Pick out the true statements:
a. $|\cos^2 x − \cos^2 y| \le|x − y|$ for all $x, y \in \mathbb{R}$.
b. If $f : \mathbb{R} \to \mathbb{R}$ satisfies $|f(x) − f(y)|\le|x − y|^{\sqrt{2}}$for all $x, y \in \mathbb{R}$ then $f$ must be a constant function.
c. Let$f : \mathbb{R} \to \mathbb{R}$ be continuously differentiable and such that $|f'(x)|  \le4/5$ for all $x \in \mathbb{R}$. Then, there exists a unique $x \in \mathbb{R}$ such that $f(x) = x$.

(a) using Lagranges theorem I get that this is true.
But I have no idea about the others.Can I get some help please?

  • $\begingroup$ "Lagranges theorem" = "Mean Value Theorem"? $\endgroup$
    – Braindead
    Commented Jan 10, 2014 at 7:12

2 Answers 2


For part c), here is an alternate solution for the existence of a fixed point on $f$. If $|f'(x)| \le a$ for $0<a<1$, we have:

$-a \le f'(x) \le a$, which maybe integrated to $-a x + b \le f(x) \le a x + b$, and so

$$(-a-1)x + b \le f(x) - x \le (a-1)x + b$$

Since $(a-1)$ is not zero, one can find a sufficiently large $x$ so that $f(x) - x$ is negative.

Since $(-a-1)$ is not zero, one can find a sufficiently small $x$ so that $f(x) - x$ is positive.

Intermediate value theorem guarantees that $f(x) - x = 0$ for some $x$.

Intuitive picture: (two lines, opposite slopes, absolute value less than one; the line $y=x$. The three lines form a triangle. There is a part of $f$ that is trapped in the triangle, and it has no choice but to go through $y=x$.)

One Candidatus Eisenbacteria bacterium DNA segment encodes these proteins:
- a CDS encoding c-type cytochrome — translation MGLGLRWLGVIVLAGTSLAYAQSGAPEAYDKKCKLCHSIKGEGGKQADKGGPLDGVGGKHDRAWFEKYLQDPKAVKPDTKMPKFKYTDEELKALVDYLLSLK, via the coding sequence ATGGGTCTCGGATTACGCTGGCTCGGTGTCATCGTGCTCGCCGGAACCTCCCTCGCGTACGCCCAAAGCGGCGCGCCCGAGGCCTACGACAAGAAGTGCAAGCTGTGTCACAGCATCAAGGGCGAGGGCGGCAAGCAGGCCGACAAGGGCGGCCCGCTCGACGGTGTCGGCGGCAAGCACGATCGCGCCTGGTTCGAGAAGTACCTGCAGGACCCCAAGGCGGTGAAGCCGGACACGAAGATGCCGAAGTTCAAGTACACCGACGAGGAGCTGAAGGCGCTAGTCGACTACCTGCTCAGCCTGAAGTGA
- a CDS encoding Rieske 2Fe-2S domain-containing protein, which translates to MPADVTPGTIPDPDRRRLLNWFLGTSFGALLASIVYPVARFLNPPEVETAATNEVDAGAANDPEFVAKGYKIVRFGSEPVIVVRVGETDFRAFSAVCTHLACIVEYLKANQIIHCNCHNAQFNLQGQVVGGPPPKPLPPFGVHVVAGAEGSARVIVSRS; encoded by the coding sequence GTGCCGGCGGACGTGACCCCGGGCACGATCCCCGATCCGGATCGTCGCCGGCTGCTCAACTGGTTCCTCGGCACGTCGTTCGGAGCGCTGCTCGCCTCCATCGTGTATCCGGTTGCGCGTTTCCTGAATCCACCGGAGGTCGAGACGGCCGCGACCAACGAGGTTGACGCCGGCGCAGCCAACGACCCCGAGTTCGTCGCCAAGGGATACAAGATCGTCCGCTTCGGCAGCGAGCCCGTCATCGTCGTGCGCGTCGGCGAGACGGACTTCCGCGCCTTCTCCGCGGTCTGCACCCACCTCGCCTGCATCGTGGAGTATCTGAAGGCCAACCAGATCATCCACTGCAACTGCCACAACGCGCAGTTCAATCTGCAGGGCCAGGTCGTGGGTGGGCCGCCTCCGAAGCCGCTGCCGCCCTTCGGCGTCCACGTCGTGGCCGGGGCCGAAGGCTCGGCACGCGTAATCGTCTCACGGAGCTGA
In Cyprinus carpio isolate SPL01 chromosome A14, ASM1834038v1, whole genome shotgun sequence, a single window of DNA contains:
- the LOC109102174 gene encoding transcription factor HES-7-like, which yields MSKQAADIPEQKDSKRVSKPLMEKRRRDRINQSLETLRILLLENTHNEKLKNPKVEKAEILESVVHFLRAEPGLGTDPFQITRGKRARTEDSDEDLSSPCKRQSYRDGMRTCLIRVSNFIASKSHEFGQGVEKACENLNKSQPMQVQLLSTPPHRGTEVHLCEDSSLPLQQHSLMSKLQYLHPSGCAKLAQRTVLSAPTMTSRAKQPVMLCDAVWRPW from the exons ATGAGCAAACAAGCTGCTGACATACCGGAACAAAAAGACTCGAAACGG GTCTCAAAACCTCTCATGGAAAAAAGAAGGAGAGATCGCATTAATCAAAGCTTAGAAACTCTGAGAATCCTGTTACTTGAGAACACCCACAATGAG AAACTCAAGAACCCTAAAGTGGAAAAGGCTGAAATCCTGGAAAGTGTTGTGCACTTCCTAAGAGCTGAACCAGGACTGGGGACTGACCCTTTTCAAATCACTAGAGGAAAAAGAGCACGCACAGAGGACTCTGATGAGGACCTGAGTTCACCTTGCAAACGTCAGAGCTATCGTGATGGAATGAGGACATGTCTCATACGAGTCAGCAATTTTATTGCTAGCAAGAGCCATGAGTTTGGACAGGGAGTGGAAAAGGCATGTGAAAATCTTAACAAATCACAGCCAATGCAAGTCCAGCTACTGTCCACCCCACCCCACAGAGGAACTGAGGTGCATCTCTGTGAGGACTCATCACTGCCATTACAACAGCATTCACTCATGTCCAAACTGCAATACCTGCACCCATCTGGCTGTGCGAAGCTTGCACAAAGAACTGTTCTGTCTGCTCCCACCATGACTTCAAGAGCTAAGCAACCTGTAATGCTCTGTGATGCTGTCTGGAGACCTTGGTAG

Note that since $\sqrt{2}>1$, then we have $$ 0\leq \lim\limits_{y\to x}\frac{\vert f(x)-f(y)\vert}{\vert x-y\vert}\leq \lim\limits_{y\to x} \vert x-y\vert^{\sqrt{2}-1}=0 $$ Therefore, the limit in the middle exist and is equal to zero. What does this tell you about $f$ and its derivative? For the last point, note that this implies that $\vert f'(x)\vert <1$. If there would exist two points $y$ and $x$ suche that $f(y)=y$ and $f(x)=x$, what would implie the Lagrange theorem that you used in a)?

Since for every $x, y$ and for some $c$ between them we have $$ \vert f(x)-f(y)\vert=\vert f'(c)\vert\vert (x-y)\vert \leq\frac{4}{5} \vert x-y\vert $$ Then, $f$ is a contracting mapping and we can use the Banach fixed point theorem to show the existence of such an $x$

  • $\begingroup$ How would we know if this $x$ and $y$ actually exists? $\endgroup$
    – Lemon
    Commented Jan 10, 2014 at 7:00
  • $\begingroup$ No, the argument is to show that there exist at most one point $x$ such that $f(x)=x$ (those points are called fixed points}. I forgot to suggesr how to shoe the existence. I will fix it $\endgroup$
    – Brandon
    Commented Jan 10, 2014 at 7:04
  • $\begingroup$ Oh I see, you were going for some sort of contradiction. $\endgroup$
    – Lemon
    Commented Jan 10, 2014 at 7:07
  • $\begingroup$ For existence, you can integrate the inequality $-4/5 \le f'(x) \le 4/5$. $\endgroup$
    – Braindead
    Commented Jan 10, 2014 at 7:09
  • $\begingroup$ Ah okay, thanks. I up vote you $\endgroup$
    – Lemon
    Commented Jan 10, 2014 at 7:11

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